The brains behind “Legally Blonde”

BY MEREDITH MCKEE

Karen McCullah Lutz and Kirsten Smith, screenwriters of the HLS fairy tale “Legally Blonde,” say they have made a business out of being hip.

“There’s some sort of weird fusion of both our sensibilities put together that equates hip,” Smith said. “And it’s not really manufactured by us, it just sort of happens when we collaborate.”

But Lutz and Smith, who previously sold the script for “10 Things I Hate About You,” wanted their latest movie to be more than just a comedy.

“We definitely wanted to have a ‘Don’t let other people define you’ message,” Lutz told the RECORD.

Smith added: “We wanted to do a female empowerment movie, and I think it definitely comes across as that. And it’s very seductive and it’s fun and it’s candy-colored and gloss, but I think there’s a good message for girls, and women, and even boys.”

Lutz and Smith were brought onboard when producer Marc Platt asked them to turn a book by the same name into a screenplay.

Author Amanda Brown, an attorney, had written the book “Legally Blonde” after she graduated from Stanford Law School as an “anthropological study of the law school species.” Not surprisingly, Brown set the story at her alma mater, not HLS.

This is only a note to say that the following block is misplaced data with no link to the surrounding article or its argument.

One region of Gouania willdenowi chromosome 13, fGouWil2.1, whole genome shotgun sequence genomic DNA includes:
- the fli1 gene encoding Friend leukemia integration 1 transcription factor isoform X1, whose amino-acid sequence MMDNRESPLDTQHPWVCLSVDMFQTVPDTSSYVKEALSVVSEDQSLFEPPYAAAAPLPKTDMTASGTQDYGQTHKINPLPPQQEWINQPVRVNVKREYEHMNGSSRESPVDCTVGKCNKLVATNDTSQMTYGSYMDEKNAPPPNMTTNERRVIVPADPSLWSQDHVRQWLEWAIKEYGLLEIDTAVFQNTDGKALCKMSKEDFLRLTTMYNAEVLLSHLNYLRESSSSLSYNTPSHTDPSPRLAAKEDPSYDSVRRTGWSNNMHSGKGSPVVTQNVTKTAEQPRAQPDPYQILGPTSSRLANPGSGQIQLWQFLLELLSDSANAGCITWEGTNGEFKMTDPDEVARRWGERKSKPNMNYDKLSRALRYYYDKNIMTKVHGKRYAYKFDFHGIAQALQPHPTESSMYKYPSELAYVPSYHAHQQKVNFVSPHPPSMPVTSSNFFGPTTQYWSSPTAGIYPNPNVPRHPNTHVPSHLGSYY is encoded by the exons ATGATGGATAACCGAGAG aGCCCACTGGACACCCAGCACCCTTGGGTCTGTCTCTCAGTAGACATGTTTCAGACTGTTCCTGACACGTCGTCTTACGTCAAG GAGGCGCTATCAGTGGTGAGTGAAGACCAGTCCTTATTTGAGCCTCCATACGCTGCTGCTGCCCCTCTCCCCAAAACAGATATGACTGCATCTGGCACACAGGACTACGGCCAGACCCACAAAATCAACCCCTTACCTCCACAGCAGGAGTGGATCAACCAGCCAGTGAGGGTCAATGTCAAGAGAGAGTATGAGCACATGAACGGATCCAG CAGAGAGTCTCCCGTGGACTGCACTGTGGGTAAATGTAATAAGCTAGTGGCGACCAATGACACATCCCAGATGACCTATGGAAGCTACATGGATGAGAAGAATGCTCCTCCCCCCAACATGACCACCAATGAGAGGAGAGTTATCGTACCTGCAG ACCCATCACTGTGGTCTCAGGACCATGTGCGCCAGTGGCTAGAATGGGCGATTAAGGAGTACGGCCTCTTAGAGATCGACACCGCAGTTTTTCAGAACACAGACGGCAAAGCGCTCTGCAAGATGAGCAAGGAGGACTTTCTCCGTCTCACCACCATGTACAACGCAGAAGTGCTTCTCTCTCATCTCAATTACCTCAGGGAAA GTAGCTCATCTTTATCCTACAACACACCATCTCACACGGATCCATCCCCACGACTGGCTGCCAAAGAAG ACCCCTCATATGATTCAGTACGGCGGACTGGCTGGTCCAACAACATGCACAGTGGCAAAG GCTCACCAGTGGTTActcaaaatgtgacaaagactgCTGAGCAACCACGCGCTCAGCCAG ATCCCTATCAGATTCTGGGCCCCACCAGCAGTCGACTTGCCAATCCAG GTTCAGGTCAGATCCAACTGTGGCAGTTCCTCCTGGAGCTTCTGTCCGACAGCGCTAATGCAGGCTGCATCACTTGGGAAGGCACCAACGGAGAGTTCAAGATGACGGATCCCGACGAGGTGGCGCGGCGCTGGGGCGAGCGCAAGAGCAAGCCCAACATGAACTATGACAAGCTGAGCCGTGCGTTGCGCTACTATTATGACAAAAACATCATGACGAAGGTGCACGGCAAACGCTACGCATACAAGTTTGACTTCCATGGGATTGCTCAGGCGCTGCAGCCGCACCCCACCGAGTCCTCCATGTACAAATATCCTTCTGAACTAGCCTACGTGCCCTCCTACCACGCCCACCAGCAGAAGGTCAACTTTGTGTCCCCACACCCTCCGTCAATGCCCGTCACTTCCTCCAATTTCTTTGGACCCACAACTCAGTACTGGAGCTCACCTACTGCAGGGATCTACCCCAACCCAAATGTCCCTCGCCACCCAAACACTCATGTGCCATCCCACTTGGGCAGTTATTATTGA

Working from Brown’s manuscript, Lutz and Smith concocted a version of the story for the big screen. After nervously pitching the proposed story line to the studio “suits,” Lutz and Smith were given approval to draft a script.

“We had come up with a fairly cohesive outline for it, but it was clear to Marc Platt, the producer, who went to law school – he’s also a lawyer – that he wanted us to be able to flavor this with the realities of law school,” Smith explained.

So Lutz and Smith went to Stanford Law School.

“We were there during orientation and the introductory period, so we got a lot of those ‘Your life is going to be hell – wink, wink’ speeches,” Smith said. “The problem was that we were there when, like, everyone’s bonding and getting to know each other. When we told them that we were screenwriters just doing research, they just dropped us like hot potatoes, because we weren’t really going to be of use to them.”

Lutz chimed in, mimicking a Stanford 1L: “You’re not going to be my new best friend? Buh-bye!”

The 2Ls and 3Ls, Lutz said, were more cooperative.

“They, like, needed the fresh blood,” she said. “They lived through the war of it, all the horror, so they had stories to tell us.”

From all of that “horror,” Lutz and Smith created some key scenes, such as the one early in the movie where Elle Woods is sitting in an A-group circle listening to her classmates introduce themselves. The students’ ridiculously complicated pedigrees satire what Lutz and Smith observed at Stanford.

“I think the law students at Stanford, most of them were degree junkies,” Lutz said. “Like, they had three or four under their belt, and they were there to get another one. Like, ‘Why get a job when we can go to law school and go to school for three more years?'”

Lutz and Smith also created the part of Professor Stromwell, played by The Practice’s Holland Taylor, from what they observed.